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Privacy Matters: Preparing for the California Consumer Privacy Act

As businesses declare data breaches on a regular basis, it is becoming increasingly concerning for politicians as they seek to “catch up” with an ever-evolving digital world. Marriott and Starwood experienced one of the largest data breaches of all time and suffered little to no repercussions for a complete intrusion into their reservation data systems.

Insert new legislation: the California Consumer Privacy Act (CCPA). The CCPA is designed to help California residents overcome the disasters that have occurred, hold companies accountable, and give Californians a way to manage and prevent the sale of their personal data.

For businesses, this means a new level of legislation that continues to cloud the changing legal landscape governing personally identifiable information (or “PII”).

What is the CCPA?

The three main goals of the California Consumer Privacy Act, also called the California Data Privacy Act, are:

  1. To Maintain Transparency. Users should know what personal information such companies as Google and Facebook collect about them.
  2. To Maintain Control. A user can require a company not to sell personal information without fear of the company retaliating by limiting service or raising cost for that user.
  3. Maintain Accountability. Because of massive data breaches, the CCPA holds businesses accountable for misusing consumers’ personal data or failing to protect it. The Act allows individual legal action against companies for these violations.

Rights Protected by the CCPA

The main clauses of the CCPA emphasize a consumer’s right to opt out of the sale of their information. Users must also have the right to full disclosure. That is, they have the right to know what data a business collects. The CCPA specifies the following consumer rights:

  1. The right to know all the data that a business has collected on the user, provided free of charge twice a year at the business’s expense.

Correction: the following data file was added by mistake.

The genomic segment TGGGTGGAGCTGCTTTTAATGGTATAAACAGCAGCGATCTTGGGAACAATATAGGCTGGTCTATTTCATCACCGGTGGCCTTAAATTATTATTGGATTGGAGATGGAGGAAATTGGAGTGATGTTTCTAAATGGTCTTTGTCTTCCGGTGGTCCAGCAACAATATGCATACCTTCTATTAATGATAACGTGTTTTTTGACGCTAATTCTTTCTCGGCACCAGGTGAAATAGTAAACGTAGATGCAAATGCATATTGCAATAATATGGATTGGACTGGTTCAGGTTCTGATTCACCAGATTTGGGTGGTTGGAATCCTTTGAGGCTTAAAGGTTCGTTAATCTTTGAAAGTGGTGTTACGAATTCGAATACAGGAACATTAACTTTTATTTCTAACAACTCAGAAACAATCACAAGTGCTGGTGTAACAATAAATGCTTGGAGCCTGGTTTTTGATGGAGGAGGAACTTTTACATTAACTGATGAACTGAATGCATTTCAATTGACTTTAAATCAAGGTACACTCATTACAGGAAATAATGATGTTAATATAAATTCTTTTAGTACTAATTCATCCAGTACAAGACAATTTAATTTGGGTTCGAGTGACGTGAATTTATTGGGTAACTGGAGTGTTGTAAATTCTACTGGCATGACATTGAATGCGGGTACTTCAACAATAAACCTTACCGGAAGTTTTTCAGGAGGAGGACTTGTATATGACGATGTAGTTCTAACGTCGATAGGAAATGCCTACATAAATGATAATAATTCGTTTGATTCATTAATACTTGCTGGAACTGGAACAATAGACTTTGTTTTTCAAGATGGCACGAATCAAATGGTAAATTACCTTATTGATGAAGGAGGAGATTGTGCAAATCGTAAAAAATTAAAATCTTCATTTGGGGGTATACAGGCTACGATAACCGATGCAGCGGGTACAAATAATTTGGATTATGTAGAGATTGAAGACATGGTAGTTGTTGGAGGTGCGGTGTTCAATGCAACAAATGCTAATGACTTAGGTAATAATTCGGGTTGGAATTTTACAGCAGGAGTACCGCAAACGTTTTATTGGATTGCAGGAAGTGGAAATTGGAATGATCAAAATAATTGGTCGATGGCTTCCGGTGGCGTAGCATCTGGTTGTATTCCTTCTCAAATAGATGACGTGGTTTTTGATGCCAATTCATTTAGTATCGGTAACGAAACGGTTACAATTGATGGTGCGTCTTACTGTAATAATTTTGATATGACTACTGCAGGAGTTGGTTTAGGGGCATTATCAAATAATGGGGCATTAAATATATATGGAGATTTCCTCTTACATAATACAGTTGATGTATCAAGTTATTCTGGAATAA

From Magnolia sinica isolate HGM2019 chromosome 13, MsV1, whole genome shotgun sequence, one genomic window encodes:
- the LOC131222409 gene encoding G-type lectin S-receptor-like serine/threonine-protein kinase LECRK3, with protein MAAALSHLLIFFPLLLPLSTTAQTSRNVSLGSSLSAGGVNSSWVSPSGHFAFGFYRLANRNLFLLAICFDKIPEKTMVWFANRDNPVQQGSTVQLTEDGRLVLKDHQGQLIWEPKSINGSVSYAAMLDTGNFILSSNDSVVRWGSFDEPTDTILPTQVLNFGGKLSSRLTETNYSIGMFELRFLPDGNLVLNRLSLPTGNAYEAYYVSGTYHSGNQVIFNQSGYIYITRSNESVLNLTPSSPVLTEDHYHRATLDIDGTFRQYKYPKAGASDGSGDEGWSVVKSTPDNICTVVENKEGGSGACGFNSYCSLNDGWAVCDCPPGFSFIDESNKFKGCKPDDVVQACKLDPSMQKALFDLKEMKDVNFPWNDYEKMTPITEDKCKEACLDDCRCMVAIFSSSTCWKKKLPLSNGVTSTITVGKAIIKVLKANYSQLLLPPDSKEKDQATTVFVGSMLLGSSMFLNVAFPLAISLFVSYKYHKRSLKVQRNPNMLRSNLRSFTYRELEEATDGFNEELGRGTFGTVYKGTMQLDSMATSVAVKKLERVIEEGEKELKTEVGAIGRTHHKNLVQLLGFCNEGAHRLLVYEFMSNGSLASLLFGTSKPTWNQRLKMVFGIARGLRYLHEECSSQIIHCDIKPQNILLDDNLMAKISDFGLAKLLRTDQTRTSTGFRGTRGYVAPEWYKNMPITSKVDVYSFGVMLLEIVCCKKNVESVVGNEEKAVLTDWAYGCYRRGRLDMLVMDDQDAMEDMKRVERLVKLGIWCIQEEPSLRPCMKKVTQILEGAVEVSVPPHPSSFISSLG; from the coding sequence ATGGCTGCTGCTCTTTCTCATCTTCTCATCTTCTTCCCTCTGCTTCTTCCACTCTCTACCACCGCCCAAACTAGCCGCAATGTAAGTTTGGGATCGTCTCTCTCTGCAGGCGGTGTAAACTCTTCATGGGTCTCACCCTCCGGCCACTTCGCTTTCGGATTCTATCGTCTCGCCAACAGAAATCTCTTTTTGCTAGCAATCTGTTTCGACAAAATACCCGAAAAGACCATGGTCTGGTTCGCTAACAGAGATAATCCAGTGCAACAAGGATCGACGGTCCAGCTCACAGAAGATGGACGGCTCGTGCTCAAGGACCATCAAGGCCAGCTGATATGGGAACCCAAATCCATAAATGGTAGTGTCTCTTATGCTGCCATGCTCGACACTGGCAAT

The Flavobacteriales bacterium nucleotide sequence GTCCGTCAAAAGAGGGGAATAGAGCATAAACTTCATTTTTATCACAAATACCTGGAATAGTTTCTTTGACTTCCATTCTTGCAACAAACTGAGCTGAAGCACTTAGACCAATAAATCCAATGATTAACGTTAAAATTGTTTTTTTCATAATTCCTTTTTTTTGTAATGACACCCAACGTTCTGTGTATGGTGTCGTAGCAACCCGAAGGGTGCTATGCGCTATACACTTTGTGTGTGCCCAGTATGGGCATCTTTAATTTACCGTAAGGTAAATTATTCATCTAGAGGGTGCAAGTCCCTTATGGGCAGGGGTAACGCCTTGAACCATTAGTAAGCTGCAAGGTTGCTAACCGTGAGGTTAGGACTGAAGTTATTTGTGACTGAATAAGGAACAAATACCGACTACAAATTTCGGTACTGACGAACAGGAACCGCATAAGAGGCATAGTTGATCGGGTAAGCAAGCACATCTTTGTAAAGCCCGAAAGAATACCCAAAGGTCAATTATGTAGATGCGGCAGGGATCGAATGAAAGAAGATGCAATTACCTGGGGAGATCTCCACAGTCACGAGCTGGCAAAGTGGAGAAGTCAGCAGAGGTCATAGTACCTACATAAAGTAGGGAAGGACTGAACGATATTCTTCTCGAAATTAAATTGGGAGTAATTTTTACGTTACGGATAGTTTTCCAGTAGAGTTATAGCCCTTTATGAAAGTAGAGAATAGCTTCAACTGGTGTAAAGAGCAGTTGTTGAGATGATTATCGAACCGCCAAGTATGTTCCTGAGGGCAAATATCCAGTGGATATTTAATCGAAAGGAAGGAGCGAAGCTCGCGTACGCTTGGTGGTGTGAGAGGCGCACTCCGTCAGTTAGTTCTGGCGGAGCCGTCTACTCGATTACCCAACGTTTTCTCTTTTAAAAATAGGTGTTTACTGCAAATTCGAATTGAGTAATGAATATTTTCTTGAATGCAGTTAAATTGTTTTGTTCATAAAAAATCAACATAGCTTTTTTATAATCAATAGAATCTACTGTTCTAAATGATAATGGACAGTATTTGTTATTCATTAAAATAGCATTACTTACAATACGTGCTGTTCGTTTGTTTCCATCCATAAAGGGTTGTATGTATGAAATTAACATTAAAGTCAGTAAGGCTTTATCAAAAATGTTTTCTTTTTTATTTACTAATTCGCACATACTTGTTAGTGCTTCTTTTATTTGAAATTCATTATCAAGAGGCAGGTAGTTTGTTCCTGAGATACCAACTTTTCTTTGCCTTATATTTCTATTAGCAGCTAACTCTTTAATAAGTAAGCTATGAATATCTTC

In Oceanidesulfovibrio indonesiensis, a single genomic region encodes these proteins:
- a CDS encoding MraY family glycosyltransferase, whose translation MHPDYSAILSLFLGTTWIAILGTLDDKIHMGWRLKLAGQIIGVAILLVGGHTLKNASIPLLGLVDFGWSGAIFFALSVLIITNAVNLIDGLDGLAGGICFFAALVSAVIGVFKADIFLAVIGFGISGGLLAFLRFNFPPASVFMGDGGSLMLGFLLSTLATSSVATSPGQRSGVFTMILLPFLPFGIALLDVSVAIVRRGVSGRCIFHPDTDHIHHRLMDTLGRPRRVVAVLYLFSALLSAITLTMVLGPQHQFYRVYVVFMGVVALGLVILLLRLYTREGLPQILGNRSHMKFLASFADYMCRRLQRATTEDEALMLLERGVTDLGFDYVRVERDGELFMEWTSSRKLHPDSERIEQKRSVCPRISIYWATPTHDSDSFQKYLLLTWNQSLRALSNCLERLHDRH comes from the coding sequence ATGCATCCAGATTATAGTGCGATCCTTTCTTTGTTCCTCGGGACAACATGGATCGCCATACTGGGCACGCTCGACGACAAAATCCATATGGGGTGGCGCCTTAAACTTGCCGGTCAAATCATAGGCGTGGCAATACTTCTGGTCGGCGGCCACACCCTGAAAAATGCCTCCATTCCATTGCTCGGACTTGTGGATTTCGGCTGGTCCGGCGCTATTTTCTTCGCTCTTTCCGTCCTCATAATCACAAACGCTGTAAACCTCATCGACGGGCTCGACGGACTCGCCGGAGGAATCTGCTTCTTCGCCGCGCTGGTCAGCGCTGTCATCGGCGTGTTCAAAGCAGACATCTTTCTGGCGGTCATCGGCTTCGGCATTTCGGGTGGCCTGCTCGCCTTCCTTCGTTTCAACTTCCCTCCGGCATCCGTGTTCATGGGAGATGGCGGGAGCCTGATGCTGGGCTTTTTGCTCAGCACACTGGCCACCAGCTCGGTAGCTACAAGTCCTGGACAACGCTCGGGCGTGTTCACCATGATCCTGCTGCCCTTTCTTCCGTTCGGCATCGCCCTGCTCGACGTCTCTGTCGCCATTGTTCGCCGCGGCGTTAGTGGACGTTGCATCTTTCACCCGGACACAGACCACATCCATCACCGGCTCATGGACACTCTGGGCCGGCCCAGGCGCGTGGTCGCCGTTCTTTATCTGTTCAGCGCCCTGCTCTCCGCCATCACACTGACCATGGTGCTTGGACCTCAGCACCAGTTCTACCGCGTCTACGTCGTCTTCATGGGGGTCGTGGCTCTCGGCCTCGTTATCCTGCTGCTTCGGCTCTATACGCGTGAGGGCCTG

2. The right to deny the sale of your information without fear of retaliation or discrimination.
  3. The right to delete data you have posted.
  4. The right to sue companies who collected your data if that data is breached.
  5. The right to know what types of data the company collects prior to collection or at the point of collection. This includes any changes to data collection methods.
  6. Mandatory opt-in by a parent on behalf of minors (16 and under ).
  7. The right to know the business categories of third parties who purchase user data.
  8. The right to know the sources of personal information, such as that found in your Facebook or Google account.
  9. The right to know a business’s purpose for collecting your information.

What Personal Data Must be Disclosed?

The CCPA defines “personal data” as the following types of information. Businesses must inform people if they collect:

  • Real name
  • Mailing address
  • Email address
  • IP address
  • Social Security number
  • Race, ethnicity and gender
  • Employment information
  • Consumer history
  • Biometric data
  • Medical data
  • Location data
  • Browsing/search history
  • Audio, video, electronic, or similar data
  • Inferences drawn from any of the above information.
  • Any of these categories related to minor children of the consumer.

How Does CCPA Relate to GDPR?

Similarities between CCPA and GDPR

Some refer to CCPA as “California’s GDPR,” but the rights involved and the extent of coverage differ in some areas and overlap in others.

Both grant users the right to opt out of the collection and sale of data. Both the CCPA and GDPR grant users the right to receive copies of their personal data from an organization. This goes along with the user’s right to know what the company collects and what third-party organizations have access to that data. Like the CCPA, GDPR also grants users the right to delete personal data (the Data Erasure clause). This forces the data collector to erase the user’s personal data, stop collecting it, and halt in-progress third-party processing.